In a room full of Wyoming farmers and ranchers, Wyoming Governor Mark Gordon signed his first proclamation as Governor designating the week of March 4th as “Wyoming Agricultural Literacy Week.”
“I can’t be more proud than to have Farm Bureau here,” Governor Gordon stated as he took pen to paper declaring the importance of agriculture literacy and Wyoming Farm Bureau Federation’s “Ag Books for Kids” program.
“Ag is important to Wyoming,” Governor Gordon stated. “There is a work ethic on the farm and ranch that is second to none.”
The American Farm Bureau Federation today released its top public policy goals for the year. The AFBF board approved its 2019 Strategic Action Plan following delegate action during the organization’s 100th annual convention in New Orleans.
AFBF will use the goals as a guide for strategic planning and grassroots activity throughout 2019. The five top issues are:
116th Congress: Build relationships to educate and work with members of Congress, with support from Farm Bureau’s grassroots leaders and lobbying programs, to promote policies that benefit farmers, ranchers and rural communities.
Agricultural Labor: Enact legislation that helps farmers and ranchers meet their labor needs.
Infrastructure: Work for greater investment in rural and agricultural infrastructure, including broadband internet access; rural roads and bridges; inland waterway locks and dams; sea ports; and agricultural research.
Regulatory Reform: Work for reform of the rulemaking process to ensure that federal rules are supported by science and created in a transparent manner, while identifying specific regulations and regulatory opportunities that improve the ability of farmers and ranchers to remain productive and competitive.
Trade: Defend and expand trade opportunities for U.S. agriculture.
The AFBF board also approved a set of “watch-list” issues at the New Orleans meeting. AFBF will monitor these issues as part of its ongoing strategic planning process. These include:
Animal Agriculture: Increase efforts to defend animal agriculture production and promote meat consumption, as well as work for policies to enhance animal ag producers’ productivity and profitability, such as transportation issues unique to livestock and poultry production, aquaculture and apiculture.
Energy: Ensure policy that enhances the availability and affordability of energy for farmers and ranchers and encourages the growth of renewable energy production. Monitor climate legislation to ensure it does not unduly burden or restrict agriculture.
Farm Policy: Monitor implementation of the 2018 farm bill to ensure farmers’ and ranchers’ needs are met.
Labeling: Monitor rules and practices dealing with labeling of food and agricultural products, including milk and milk substitutes, cell-based food and food containing ingredients that are products of biotechnology.
Mental Health: Promote resources for farmers and their families who are struggling with substance addiction, depression and other mental health challenges.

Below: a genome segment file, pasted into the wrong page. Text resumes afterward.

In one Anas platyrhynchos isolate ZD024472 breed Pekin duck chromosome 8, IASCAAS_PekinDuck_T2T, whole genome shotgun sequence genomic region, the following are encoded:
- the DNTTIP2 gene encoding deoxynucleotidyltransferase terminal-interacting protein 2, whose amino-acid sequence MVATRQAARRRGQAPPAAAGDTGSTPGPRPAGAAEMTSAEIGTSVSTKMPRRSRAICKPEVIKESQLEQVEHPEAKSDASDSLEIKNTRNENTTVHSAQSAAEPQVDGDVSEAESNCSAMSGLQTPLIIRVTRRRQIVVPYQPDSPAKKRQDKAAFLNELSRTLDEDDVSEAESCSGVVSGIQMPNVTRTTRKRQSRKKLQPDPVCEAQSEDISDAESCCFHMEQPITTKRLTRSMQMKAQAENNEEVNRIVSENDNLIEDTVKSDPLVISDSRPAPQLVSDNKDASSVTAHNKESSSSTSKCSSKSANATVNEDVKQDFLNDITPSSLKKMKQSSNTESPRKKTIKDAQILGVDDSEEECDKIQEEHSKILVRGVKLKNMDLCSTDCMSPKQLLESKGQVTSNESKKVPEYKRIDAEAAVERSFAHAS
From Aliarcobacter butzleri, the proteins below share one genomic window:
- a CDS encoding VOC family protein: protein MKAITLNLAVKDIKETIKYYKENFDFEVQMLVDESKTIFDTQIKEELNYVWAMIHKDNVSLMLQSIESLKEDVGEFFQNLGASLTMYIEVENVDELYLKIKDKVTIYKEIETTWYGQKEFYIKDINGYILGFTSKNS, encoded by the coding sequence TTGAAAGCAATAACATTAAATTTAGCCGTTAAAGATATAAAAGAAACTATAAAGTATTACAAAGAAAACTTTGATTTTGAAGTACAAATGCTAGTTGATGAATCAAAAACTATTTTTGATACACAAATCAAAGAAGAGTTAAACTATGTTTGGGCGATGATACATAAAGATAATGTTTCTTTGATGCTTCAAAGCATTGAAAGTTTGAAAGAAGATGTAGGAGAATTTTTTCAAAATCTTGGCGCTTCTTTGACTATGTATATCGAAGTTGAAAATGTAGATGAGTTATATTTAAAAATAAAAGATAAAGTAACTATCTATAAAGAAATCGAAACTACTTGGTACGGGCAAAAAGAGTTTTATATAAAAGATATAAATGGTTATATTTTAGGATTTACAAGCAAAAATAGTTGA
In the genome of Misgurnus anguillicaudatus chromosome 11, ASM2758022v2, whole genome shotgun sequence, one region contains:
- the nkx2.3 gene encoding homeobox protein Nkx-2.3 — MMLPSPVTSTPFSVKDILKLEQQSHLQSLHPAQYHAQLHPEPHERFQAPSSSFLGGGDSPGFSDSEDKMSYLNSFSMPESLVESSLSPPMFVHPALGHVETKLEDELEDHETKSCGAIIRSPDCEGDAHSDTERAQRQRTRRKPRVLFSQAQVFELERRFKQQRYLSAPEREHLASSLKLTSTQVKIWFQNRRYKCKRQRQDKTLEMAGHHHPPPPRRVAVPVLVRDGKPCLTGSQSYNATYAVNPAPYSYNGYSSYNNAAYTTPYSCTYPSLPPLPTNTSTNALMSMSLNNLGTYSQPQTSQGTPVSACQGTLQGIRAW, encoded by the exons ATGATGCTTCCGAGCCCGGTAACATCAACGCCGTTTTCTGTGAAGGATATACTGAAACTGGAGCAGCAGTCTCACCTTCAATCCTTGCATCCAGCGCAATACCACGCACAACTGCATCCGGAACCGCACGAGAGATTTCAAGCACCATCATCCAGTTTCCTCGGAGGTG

Taxes: Continue working to eliminate the estate tax, promote other tax policies that benefit farmers and ranchers, and preserve the Unrelated Business Income Tax exemption that allows Farm Bureau to be a voice for farmers and ranchers.
The priorities and watch-list issues are only some of the topics the organization will address in 2019. AFBF continues to identify opportunities to take action consistent with the policies set forth by the organization’s farmer and rancher delegates from across the country.
(Washington, D.C., January 16, 2019) – U.S. Secretary of Agriculture Sonny Perdue today announced that many Farm Service Agency (FSA) offices will reopen temporarily in the coming days to perform certain limited services for farmers and ranchers. The U.S. Department of Agriculture (USDA) has recalled about 2,500 FSA employees to open offices on Thursday, January 17 and Friday, January 18, in addition to Tuesday, January 22, during normal business hours. The offices will be closed for the federal Dr. Martin Luther King, Jr. holiday on Monday, January 21. (more…)
In front of a celebratory gathering of approximately 7,000 farmers and ranchers from across the nation, American Farm Bureau Federation President Zippy Duvall opened AFBF’s 100th Annual Convention by outlining a few of the organization’s many historic accomplishments – from leading the way on the nation’s first farm bill in the 1930s to helping develop the Food for Peace Program in the 1950s. As AFBF heads toward a new century of service to America’s farm and ranch families, Duvall said the organization will continue to be guided by the honorable principle that “farmers want to feed people.” (more…)
Denver, CO. – December 21, 2018– Mountain States Legal Foundation filed an appeal Thursday, urging the Ninth Circuit to overrule the District Court in Montana and to return management of the Greater Yellowstone Ecosystem grizzly bear to state and local wildlife management authorities. (more…)
Christmas and other December holidays have changed a lot over the years, but even amidst wide-scale, rapid transformation, many holiday season traditions and ideals that have been influenced by farm communities and rural America still endure. Rural America continues to symbolize the American ideal of what the Christmas and holiday seasons are all about, as it has since the early days of our country. (more…)